How to Become a Registered/Certified Caregiver

· 10 min read

Being a caregiver is more than just a fulfilling job—it’s also a high-demand profession with strong projected growth. The U.S. Bureau of Labor Statistics expects the employment of personal care aides to increase by 33% from 2020 to 2030.

Additionally, the Build Back Better Framework aims to invest in higher labor standards for home care workers. This should lead to the generation of more caregiving jobs with increased compensation and benefits.  

If you have a passion for helping others in need, then becoming a licensed caregiver is something you should consider. This post lists what it takes to become one, the importance of getting certified, and the steps you can take to become a certified caregiver.

What Does a Caregiver Do?

A caregiver tends to the non-medical needs of patients. This can include help with personal hygiene, medication reminders, and companion care. 

If you become a caregiver, below are some of the responsibilities you might have:

  • Companionship — Play board games, plan and accompany social visits, and take patients to social events.
  • Light housekeeping — Provide bathroom and bedroom maintenance, maintain a clean kitchen, take out the trash, and assist with laundry.
  • Meal preparation — Follow a diet plan for patients guaranteed to meet their nutrition needs based on their personal preferences and health conditions.
  • Personal care — Assist the patient in showering, dressing, walking, and using the restroom.
  • Medication reminders — Set up a pill organization system to ensure that patient takes the correct medication dosage at the right time.

Caregiver Training Requirements

Caregivers must acquire training hours to become eligible for work in most states. However, the number of required hours varies significantly.

For example, New York requires caregivers to complete a 40-hour training program approved by the Department of Health (DOH). On the other hand, 19 states, including Arizona, Ohio, and others, do not have any training requirements for caregivers working for private-pay agencies.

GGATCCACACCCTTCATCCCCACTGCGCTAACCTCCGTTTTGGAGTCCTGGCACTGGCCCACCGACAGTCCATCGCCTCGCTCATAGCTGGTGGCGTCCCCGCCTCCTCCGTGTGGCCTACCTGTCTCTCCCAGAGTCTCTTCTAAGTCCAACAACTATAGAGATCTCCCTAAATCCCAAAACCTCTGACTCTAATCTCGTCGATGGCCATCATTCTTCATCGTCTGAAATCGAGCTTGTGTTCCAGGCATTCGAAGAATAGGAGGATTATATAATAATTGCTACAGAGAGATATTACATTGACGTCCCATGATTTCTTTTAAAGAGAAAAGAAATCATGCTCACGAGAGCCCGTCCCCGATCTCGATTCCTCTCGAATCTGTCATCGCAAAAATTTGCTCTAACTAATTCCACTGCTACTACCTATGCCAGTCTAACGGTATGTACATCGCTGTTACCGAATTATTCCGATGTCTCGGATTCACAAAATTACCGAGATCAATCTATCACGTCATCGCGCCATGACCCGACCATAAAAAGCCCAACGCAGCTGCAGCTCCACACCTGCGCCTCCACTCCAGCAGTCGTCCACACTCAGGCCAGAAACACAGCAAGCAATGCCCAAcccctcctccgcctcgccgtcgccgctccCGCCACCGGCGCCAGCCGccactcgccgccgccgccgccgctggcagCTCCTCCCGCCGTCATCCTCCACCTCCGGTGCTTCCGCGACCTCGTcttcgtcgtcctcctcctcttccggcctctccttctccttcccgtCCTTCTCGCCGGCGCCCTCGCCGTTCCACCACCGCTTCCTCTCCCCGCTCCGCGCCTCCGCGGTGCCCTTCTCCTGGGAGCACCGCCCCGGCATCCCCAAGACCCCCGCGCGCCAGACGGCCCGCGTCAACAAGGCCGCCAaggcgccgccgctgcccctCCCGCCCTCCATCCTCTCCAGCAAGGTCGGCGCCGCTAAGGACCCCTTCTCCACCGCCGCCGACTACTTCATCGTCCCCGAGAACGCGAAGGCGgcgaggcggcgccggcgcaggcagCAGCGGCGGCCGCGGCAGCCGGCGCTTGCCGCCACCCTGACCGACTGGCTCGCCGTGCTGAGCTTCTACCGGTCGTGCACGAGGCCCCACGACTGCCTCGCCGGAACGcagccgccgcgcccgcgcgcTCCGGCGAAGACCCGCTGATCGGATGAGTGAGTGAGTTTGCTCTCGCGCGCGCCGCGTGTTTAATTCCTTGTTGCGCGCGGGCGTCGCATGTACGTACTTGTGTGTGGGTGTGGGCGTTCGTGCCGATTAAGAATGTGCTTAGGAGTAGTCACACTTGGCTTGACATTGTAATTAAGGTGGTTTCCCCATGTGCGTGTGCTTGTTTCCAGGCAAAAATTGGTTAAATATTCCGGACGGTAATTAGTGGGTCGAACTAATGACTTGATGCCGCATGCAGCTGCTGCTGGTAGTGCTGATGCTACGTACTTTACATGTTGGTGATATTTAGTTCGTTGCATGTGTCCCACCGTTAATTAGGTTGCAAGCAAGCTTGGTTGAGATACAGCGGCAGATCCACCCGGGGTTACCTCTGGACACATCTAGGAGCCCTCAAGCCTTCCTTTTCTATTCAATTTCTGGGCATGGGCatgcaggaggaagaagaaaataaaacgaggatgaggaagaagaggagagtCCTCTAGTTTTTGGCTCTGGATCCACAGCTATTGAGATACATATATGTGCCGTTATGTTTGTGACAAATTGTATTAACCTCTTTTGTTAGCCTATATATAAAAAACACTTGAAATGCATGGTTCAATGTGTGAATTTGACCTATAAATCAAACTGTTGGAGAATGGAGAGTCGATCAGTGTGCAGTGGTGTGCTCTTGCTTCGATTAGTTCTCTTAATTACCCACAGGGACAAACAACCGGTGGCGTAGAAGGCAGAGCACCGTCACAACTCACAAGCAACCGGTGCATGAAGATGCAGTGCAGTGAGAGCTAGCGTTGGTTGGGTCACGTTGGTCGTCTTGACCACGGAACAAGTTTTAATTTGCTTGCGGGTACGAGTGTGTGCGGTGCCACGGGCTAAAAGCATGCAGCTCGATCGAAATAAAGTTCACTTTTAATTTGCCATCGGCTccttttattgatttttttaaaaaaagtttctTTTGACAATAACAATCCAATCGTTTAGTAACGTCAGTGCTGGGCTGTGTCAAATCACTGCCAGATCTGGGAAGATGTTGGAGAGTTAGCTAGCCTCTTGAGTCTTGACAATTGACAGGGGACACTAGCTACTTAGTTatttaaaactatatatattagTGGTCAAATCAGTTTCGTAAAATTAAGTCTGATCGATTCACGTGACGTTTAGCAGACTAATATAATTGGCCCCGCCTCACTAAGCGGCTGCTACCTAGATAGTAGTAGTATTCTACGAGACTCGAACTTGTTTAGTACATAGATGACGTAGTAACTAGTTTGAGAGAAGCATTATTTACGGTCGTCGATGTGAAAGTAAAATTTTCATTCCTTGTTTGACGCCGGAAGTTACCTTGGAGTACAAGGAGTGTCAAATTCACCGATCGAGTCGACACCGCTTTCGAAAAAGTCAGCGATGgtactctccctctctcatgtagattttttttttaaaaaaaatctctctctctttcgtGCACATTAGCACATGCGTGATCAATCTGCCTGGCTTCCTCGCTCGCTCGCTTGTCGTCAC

View your state’s caregiver training requirements to learn more.

The Importance of Caregiver Certification

Even if your state doesn’t require caregiver certification, it’s still useful if you want to work in the senior care industry. Completing a caregiver certification course is advantageous for a few reasons.

First, the certificate attests to the quality of the training you have received as a caregiver. The better your credentials, the more job opportunities you can get.

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Next, you get to show employers your ongoing education. Your certification proves to employers your desire to learn more about the profession and industry.

Finally, you need in-home caregiver certification before some agencies will hire you. An agency will provide you with steady work and manage your payroll, which enables you to focus on your patients. 

Is Caregiver Certification Required?

What if you don’t have a caregiver certificate? Can you still work as a caregiver?

Yes, but certified caregivers have access to more job opportunities. 

Caregivers should find out how to get a caregiver certificate in their state if they plan on working in an assisted living facility or nursing home. Not all facilities will expect you to be certified, and some will provide the required training. However, you’ll be able to earn more if you have a certificate. For example, 24 Hour Home Care offers a bonus to candidates who are already HCA registered after working their first shift!

Most home care agencies will require their employees to be certified as well, even if you’re working as a non-medical caregiver. And all Medicare-certified caregiving agencies can only hire you if you’re a certified caregiver. 

There are also certain types of caregivers that provide medical services: certified nursing assistants (CNAs) and home health aides (HHAs). Both provide medical care services to patients, but HHAs offer extensive physical care as well. If you plan on working in these roles, you’ll need to complete specialized training.

Ultimately, caregivers like home care helpers and personal care attendants don’t need certification to care for patients. Since they only help in activities of daily living (ADLs) such as eating, bathing, and dressing, formal medical training isn’t necessary.